The men's freestyle heavyweight competition at the 1948 Summer Olympics in London took place from 29 July to 31 July at the Empress Hall, Earls Court Exhibition Centre. Nations were limited to one competitor; this freestyle wrestling competition continued to use the "bad points" elimination system introduced at the 1928 Summer Olympics for Greco-Roman and at the 1932 Summer Olympics for freestyle wrestling, with the slight modification introduced in 1936. Each round featured all wrestlers wrestling one bout; the loser received 3 points if the loss was by fall or unanimous decision and 2 points if the decision was 2-1. The winner received 1 point 0 points if the win was by fall. At the end of each round, any wrestler with at least 5 points was eliminated. BoutsPoints BoutsPoints BoutsPoints BoutsPoints Bóbis had defeated both Armstrong and Antonsson, so the only possible match remaining was between the two of them. Antonsson won by fall. BoutsPoints
A statue of Vincent and Theo van Gogh by Ossip Zadkine stands on Vincent van Goghplein in the town of Zundert in the Netherlands. It stands in front of the Van Gogh church and not far from the place; the bronze statue was unveiled by Queen Juliana on 28 May 1964. The statue is 2.5 m tall. It depicts two men standing on a thick square bronze base plate, mounted on a low square stone plinth; the attenuated figures have similar modelling to Zadkine's statue De verwoeste stad in Rotterdam. The figures stand close together, holding hands and leaning their heads together, although neither figure resembles the person it is intended to represent; the 0.5 m high light coloured stone plinth comes from Saint-Rémy-de-Provence in the south of France, where Vincent van Gogh resided for a year, was donated by the municipal council of the French town. It contains a tube with soil from the garden of the hospital at the monastery of Saint-Paul-de-Mausole, where Vincent was treated for his mental health; the plinth has weathered from white to a dirty yellow, stained by verdigris leached from the bronze sculpture.
The front is inscribed with a quotation in French from one of the last letters written by Vincent to Theo van Gogh, dated 23 July 1890. This letter remained unsent at the time of Vincent's death; the Van Lanschot family were originally from Zundert. The Van Gogh brothers were born nearby, Vincent in 1853 and Theo in 1857; the house where they were born has since been demolished, but there is now a museum at the Van Gogh House on the site. Their father Theodorus van Gogh was a Dutch Reformed church pastor who preached at the Van Gogh church on the square. Zadkine was commissioned to make the sculpture in 1963, he made at least four sculptures and busts of Vincent van Gogh between 1955 and 1964, including a statue of Vincent standing alone unveiled in 1961 in Auvers-sur-Oise, near Paris, where Vincent died in 1890 and where both brothers are buried in adjacent plots, a bust of Vincent for the asylum at Saint-Rémy-de-Provence. In his earlier work, Zadkine had discussed the relationship of Vincent with his brother with Van Gogh expert Mark Tralbaut, an initial design had the two men seated, but Zadkine abandoned that concept.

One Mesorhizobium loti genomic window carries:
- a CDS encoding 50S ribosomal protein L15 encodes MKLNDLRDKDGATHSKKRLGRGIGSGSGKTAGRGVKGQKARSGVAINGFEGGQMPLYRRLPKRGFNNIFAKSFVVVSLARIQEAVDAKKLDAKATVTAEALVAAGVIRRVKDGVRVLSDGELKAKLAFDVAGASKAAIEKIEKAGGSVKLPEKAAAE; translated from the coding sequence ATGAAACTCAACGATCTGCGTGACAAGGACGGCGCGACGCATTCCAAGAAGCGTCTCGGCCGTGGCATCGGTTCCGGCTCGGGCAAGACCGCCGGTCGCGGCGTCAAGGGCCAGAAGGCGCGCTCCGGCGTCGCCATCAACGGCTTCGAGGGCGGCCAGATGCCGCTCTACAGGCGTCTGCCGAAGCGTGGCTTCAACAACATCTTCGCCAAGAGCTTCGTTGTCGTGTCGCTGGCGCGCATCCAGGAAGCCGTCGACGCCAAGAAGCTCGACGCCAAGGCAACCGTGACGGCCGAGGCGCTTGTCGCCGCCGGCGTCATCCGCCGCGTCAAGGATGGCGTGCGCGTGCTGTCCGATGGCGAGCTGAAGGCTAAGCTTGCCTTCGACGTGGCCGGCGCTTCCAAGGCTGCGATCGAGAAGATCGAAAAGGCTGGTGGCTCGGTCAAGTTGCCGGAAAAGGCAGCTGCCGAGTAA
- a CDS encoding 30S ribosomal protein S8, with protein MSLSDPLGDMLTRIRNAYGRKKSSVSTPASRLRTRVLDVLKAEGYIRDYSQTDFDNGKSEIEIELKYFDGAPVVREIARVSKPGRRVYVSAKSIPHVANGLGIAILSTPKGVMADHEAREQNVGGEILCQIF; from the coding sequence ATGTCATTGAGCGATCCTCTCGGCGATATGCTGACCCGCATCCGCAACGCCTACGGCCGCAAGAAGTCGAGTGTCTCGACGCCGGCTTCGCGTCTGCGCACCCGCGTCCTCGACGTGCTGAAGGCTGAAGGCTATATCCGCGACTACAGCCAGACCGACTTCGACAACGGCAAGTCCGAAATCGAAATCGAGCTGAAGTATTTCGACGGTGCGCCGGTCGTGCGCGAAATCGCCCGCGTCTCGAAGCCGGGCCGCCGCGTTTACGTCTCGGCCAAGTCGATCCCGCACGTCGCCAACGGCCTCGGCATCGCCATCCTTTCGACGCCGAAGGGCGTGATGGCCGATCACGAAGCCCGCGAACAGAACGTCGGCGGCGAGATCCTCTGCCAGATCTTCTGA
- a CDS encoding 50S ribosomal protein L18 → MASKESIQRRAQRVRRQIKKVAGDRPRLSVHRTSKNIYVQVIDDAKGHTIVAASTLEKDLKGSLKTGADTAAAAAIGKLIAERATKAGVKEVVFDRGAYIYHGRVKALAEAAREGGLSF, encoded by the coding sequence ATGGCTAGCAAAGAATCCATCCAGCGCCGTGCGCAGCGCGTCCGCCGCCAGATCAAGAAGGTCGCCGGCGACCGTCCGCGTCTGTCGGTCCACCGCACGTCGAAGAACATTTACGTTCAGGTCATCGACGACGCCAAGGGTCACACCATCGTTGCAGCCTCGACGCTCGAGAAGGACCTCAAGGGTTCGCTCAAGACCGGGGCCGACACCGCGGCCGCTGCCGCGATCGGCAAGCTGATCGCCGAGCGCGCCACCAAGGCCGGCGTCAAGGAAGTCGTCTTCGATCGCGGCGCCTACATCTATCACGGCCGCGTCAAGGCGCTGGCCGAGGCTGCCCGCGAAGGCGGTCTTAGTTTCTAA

He presented the model to journalists in Zundert on 14 May 1963. The bronze sculpture was cast at the Susse Frères foundry in Paris, it bears the inscriptions "O Zadkine 1963" and "Susse Fondeur Paris". It was unveiled by Queen Juliana on 28 May 1964, in the presence of Zadkine, Mark Tralbaut, the Mayor of Zundert, GJA Manders. Zadkine published a book describing the work, a commemorative medal was made by Begeer. Vincent & Theo van Gogh, Mens & Dier in Steen & Brons, vanderkrogt.net Ossip ZADKINE - sculpture de Van Gogh, van-gogh.fr Van Gogh and Zadkine in Auvers-sur-Oise: Is There Anything to See?, francerevisited.com, 14 June 2011 Beeld Van Vincent En Theo Van Gogh, Rijksdienst voor het Cultureel Erfgoed Beeld Van Vincent En Theo Van Gogh, Rijksdienst voor het Cultureel Erfgoed Neerlandia/Nederlands van Nu. Jaargang 112 Penning, Theo en Vincent van Gogh, door Zadkine, 1964, Haffmans Antiek Van Gogh Monument Zadkine, Van Gogh Brabant
The Sacramento Metropolitan Cable Television Commission is the joint powers agency responsible for regulating the cable television franchises and licenses in Sacramento County, California. The Commission's Board of Directors is composed of members of the constituent jurisdictions: Sacramento County, Citrus Heights, Elk Grove, Rancho Cordova and Galt; the Commission is responsible for: Administering the cable television franchises and licenses in Sacramento County Assisting consumers in resolving their cable and non-cable video concerns Monitoring community programming and grantee funding Operating the local Government-access television cable TV channel, Metro Cable The Commission licenses four cable television providers: Comcast throughout Sacramento County Frontier Communications in Elk Grove Strategic Technologies in Natomas SureWest in Natomas, Carmichael, Fair Oaks, Citrus Heights, Oak Park, Elk Grove, LandPark. On March 23, 1993, Sacramento Cable instituted a $5 late fee on cable bills.
These fees soon became the most common subject of complaint received by the Commission. On July 25, 1994 a major class action suit was initiated over the legality of these late fees, which it was contended violated California law; this suit grew out of the Commission's investigation into the issue. The case was settled, new legislation on late fees was drafted. Official website Metro Cable Access Sacramento audio Sacramento Educational Consortium About Sacramento Educational Cable Consortium KVIE Cable 7 Capital Public Radio CA State Senate floor report on late fees legislation this Multichannel news story that discusses action by the commission on possible content restriction. Of cable programming